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J Strength Cond Res. 2013 Oct;27(10):2861-8. doi: 10.1519/JSC.0b013e318280c98d.

Quantification of physiological, movement, and technical outputs during a novel small-sided game in young team sport athletes.

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  • 11Sports Performance Research Institute New Zealand, AUT University, Auckland, New Zealand 2Singapore Sports Council, Singapore, Singapore.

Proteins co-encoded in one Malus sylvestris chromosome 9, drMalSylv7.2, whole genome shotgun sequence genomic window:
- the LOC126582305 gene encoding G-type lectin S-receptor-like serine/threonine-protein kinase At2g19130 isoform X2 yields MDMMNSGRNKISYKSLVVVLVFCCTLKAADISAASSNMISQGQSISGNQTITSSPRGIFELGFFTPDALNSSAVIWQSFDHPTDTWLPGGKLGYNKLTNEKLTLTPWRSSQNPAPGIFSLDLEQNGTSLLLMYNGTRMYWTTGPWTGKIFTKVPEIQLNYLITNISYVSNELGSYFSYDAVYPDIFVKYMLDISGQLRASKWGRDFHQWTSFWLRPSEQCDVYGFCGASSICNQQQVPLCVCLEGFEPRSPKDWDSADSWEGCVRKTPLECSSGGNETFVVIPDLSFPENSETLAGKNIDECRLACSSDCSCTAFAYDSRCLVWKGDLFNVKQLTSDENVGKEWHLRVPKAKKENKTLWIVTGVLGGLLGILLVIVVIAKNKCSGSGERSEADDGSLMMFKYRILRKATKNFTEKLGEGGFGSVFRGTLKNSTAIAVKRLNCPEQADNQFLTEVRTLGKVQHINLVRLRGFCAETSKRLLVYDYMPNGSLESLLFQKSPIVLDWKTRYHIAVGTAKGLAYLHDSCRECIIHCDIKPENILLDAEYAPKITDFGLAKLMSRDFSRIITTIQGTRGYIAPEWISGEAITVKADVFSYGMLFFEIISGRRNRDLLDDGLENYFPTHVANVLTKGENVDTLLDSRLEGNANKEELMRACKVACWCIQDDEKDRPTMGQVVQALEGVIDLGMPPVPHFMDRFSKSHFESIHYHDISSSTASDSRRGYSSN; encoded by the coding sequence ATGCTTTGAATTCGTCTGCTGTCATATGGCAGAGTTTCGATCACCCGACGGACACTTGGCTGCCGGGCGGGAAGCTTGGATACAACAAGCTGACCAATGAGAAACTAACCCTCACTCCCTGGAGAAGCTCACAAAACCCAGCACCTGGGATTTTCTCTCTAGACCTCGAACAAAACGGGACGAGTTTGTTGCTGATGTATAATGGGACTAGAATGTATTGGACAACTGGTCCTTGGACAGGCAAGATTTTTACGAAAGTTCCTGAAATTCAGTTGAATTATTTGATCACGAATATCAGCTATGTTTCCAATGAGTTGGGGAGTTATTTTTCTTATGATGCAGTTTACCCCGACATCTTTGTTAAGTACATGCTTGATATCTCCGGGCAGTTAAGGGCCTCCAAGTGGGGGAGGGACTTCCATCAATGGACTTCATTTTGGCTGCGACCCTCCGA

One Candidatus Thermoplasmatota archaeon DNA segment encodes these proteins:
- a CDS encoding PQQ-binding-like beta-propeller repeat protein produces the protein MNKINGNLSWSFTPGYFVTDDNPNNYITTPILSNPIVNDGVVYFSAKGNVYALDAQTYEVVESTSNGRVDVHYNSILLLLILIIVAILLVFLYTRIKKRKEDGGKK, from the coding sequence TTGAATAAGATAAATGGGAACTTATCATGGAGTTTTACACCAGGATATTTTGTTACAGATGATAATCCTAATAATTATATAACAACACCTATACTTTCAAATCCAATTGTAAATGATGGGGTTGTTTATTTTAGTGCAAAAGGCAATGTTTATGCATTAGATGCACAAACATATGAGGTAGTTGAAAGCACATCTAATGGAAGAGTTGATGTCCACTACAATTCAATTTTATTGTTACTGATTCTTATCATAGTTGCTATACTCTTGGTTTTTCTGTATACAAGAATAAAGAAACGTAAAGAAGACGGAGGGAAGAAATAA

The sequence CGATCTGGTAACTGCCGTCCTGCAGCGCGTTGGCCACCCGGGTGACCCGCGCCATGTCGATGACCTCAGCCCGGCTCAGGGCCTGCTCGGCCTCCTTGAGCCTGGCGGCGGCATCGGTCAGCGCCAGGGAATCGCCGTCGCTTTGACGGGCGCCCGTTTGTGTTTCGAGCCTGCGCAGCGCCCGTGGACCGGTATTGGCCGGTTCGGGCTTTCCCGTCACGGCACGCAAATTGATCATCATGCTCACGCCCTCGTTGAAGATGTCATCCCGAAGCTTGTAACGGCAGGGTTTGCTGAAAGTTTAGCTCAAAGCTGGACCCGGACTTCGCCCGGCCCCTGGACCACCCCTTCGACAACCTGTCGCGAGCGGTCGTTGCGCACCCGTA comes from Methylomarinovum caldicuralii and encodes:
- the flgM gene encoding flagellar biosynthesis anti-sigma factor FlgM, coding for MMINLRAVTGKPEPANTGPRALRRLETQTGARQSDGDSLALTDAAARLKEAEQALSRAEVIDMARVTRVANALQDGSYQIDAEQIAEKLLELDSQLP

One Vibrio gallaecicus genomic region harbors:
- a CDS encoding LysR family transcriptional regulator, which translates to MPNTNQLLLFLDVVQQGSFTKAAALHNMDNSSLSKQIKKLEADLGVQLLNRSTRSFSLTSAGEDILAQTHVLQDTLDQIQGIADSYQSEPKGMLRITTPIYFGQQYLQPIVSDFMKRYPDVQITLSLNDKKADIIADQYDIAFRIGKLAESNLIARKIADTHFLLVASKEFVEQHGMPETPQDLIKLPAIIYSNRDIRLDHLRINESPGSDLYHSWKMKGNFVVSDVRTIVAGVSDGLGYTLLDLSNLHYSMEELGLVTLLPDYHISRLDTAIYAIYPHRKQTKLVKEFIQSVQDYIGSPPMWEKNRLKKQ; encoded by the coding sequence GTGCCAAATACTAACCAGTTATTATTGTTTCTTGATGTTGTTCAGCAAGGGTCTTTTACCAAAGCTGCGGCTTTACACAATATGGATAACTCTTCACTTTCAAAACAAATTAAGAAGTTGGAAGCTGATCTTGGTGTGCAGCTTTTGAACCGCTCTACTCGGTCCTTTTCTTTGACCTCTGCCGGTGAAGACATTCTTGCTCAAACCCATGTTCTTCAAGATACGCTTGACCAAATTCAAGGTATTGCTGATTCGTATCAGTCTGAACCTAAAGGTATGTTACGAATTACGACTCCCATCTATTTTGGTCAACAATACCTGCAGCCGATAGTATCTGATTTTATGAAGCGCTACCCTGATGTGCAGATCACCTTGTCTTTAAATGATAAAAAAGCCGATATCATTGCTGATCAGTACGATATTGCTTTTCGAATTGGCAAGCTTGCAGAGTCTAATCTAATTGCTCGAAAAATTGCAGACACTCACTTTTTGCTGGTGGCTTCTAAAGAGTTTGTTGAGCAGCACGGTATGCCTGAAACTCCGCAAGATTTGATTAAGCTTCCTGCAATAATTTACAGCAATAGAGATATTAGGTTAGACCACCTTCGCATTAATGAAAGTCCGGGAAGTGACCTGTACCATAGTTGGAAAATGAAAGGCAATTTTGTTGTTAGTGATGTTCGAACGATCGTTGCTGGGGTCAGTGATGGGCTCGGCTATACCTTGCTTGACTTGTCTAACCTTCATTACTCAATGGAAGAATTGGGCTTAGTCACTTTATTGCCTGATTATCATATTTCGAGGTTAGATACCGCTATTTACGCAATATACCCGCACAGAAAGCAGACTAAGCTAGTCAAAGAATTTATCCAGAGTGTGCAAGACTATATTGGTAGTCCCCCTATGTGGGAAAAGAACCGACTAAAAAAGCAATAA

The aim of this study was to quantify the physiological responses, time-motion characteristics, and technical executions associated with a novel non-sport-specific small-sided game (SSG) in young team sport players. On 6 separate occasions, 12 young male team sport athletes (mean ± SD: age, 13.0 ± 0.3 years; height, 157.4 ± 4.9 cm; body mass, 47.0 ± 5.0 kg; and V[Combining Dot Above]O2peak, 55.1 ± 4.6 ml·kg·min) completed various "bucketball" SSG formats (i.e., 3 vs. 3, 4 vs. 4, and 6 vs. 6) twice each. Heart rate (HR) was measured during each SSG at 5-second intervals. Time-motion characteristics were measured using global positioning systems. Ratings of perceived exertion (RPEs) were recorded immediately after the SSGs using the Borg scale (RPEs, 6-20). Technical skill executions were measured using a high-speed digital video camera. Analysis revealed a tendency for the 3 vs. 3 games to elicit higher HRs (88.3 ± 4.3) than either 4 vs. 4 (85.9 ± 4.9) or 6 vs. 6 formats (85.9 ± 3.2). Total distance traveled at 13-17.9 km·h was more during 6 vs. 6 than 3 vs. 3 games (very likely substantial true difference, 97%), and total possessions and number of catches, passes, and shots were all higher in 3 vs. 3 compared with 4 vs. 4 and 6 vs. 6 games. There was no difference in RPE between the game formats. The results of this study indicate that 3 vs. 3 non-sport-specific SSGs provide higher stimulus for aerobic fitness adaptation and technical improvement than 4 vs. 4 and 6 vs. 6 formats, and their use for training young team sport athletes is recommended.

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